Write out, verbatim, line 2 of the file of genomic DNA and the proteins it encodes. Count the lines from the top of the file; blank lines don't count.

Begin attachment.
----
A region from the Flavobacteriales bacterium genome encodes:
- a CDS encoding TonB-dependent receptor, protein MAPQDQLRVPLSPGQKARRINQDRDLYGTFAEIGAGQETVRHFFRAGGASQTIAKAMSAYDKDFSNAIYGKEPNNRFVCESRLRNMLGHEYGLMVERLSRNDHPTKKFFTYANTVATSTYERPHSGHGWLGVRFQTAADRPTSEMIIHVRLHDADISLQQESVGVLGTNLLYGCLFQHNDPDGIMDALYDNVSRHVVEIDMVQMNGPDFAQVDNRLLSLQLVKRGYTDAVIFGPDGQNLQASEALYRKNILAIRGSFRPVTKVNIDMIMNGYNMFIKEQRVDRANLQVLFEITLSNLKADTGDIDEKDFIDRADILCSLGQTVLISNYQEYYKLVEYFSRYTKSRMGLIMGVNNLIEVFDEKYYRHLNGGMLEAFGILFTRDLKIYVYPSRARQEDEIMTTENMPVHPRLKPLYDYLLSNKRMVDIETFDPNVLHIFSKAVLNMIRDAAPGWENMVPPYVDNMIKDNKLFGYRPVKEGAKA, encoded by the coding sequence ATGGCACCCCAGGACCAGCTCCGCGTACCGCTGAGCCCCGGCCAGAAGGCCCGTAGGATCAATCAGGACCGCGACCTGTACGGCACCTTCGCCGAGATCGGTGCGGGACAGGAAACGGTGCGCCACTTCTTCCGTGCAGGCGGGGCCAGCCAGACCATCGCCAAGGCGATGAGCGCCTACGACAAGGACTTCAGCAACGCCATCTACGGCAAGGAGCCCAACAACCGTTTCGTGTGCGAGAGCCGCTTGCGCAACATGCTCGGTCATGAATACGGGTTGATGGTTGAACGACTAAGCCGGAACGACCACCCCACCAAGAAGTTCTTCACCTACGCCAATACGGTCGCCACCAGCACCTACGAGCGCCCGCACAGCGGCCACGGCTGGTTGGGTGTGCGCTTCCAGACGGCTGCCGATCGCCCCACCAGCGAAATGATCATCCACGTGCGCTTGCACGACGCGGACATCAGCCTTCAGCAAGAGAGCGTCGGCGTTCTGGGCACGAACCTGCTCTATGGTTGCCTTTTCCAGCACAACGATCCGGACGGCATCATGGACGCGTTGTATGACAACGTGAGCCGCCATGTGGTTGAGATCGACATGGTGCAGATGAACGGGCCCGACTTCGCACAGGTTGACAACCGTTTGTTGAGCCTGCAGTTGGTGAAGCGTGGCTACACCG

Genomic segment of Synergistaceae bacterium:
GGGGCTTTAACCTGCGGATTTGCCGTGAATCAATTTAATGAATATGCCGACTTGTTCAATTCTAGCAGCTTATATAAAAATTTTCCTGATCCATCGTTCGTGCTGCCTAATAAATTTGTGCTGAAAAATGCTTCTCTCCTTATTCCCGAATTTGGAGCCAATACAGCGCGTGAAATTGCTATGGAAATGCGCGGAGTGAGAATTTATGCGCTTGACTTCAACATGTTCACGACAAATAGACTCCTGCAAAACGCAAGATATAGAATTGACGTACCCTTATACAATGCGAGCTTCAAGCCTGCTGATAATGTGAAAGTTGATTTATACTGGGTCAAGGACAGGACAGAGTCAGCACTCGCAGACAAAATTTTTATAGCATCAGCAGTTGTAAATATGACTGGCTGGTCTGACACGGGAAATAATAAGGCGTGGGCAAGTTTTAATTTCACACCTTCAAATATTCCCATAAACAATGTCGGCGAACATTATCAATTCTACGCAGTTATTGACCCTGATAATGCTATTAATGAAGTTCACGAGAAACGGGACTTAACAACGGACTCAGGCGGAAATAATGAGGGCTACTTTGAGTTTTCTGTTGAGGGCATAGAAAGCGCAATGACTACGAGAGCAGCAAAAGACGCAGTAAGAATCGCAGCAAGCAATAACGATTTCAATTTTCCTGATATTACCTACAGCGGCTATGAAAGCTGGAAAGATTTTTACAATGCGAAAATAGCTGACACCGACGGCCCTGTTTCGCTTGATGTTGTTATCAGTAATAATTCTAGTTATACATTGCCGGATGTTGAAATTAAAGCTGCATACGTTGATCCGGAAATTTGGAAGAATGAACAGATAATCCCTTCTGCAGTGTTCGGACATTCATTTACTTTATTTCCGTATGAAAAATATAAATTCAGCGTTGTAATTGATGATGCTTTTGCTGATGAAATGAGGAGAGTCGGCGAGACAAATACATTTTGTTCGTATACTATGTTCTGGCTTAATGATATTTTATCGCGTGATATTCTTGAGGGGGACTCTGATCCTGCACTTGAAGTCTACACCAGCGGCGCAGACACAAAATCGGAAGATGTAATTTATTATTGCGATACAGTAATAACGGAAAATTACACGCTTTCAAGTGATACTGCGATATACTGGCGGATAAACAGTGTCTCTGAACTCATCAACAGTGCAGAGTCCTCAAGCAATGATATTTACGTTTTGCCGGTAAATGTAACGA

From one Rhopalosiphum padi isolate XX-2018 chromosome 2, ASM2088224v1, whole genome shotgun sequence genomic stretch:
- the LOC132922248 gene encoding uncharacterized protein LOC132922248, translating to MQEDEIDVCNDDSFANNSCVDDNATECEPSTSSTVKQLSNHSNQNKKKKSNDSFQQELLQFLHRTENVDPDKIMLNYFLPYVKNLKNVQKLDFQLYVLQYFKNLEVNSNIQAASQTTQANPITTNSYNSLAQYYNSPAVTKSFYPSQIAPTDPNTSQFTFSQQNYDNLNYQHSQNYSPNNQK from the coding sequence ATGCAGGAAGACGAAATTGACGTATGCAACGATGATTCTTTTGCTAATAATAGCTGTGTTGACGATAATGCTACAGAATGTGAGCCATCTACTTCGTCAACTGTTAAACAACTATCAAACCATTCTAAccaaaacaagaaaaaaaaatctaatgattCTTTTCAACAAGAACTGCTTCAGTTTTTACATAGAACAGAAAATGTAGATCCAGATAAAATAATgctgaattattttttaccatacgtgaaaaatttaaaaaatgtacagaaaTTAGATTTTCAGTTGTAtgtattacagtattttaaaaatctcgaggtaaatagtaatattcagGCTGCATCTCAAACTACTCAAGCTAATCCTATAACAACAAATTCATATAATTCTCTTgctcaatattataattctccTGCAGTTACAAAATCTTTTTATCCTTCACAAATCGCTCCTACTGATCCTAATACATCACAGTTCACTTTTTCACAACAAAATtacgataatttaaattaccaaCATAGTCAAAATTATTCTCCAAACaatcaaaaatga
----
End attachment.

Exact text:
- a CDS encoding TonB-dependent receptor, protein MAPQDQLRVPLSPGQKARRINQDRDLYGTFAEIGAGQETVRHFFRAGGASQTIAKAMSAYDKDFSNAIYGKEPNNRFVCESRLRNMLGHEYGLMVERLSRNDHPTKKFFTYANTVATSTYERPHSGHGWLGVRFQTAADRPTSEMIIHVRLHDADISLQQESVGVLGTNLLYGCLFQHNDPDGIMDALYDNVSRHVVEIDMVQMNGPDFAQVDNRLLSLQLVKRGYTDAVIFGPDGQNLQASEALYRKNILAIRGSFRPVTKVNIDMIMNGYNMFIKEQRVDRANLQVLFEITLSNLKADTGDIDEKDFIDRADILCSLGQTVLISNYQEYYKLVEYFSRYTKSRMGLIMGVNNLIEVFDEKYYRHLNGGMLEAFGILFTRDLKIYVYPSRARQEDEIMTTENMPVHPRLKPLYDYLLSNKRMVDIETFDPNVLHIFSKAVLNMIRDAAPGWENMVPPYVDNMIKDNKLFGYRPVKEGAKA, encoded by the coding sequence ATGGCACCCCAGGACCAGCTCCGCGTACCGCTGAGCCCCGGCCAGAAGGCCCGTAGGATCAATCAGGACCGCGACCTGTACGGCACCTTCGCCGAGATCGGTGCGGGACAGGAAACGGTGCGCCACTTCTTCCGTGCAGGCGGGGCCAGCCAGACCATCGCCAAGGCGATGAGCGCCTACGACAAGGACTTCAGCAACGCCATCTACGGCAAGGAGCCCAACAACCGTTTCGTGTGCGAGAGCCGCTTGCGCAACATGCTCGGTCATGAATACGGGTTGATGGTTGAACGACTAAGCCGGAACGACCACCCCACCAAGAAGTTCTTCACCTACGCCAATACGGTCGCCACCAGCACCTACGAGCGCCCGCACAGCGGCCACGGCTGGTTGGGTGTGCGCTTCCAGACGGCTGCCGATCGCCCCACCAGCGAAATGATCATCCACGTGCGCTTGCACGACGCGGACATCAGCCTTCAGCAAGAGAGCGTCGGCGTTCTGGGCACGAACCTGCTCTATGGTTGCCTTTTCCAGCACAACGATCCGGACGGCATCATGGACGCGTTGTATGACAACGTGAGCCGCCATGTGGTTGAGATCGACATGGTGCAGATGAACGGGCCCGACTTCGCACAGGTTGACAACCGTTTGTTGAGCCTGCAGTTGGTGAAGCGTGGCTACACCG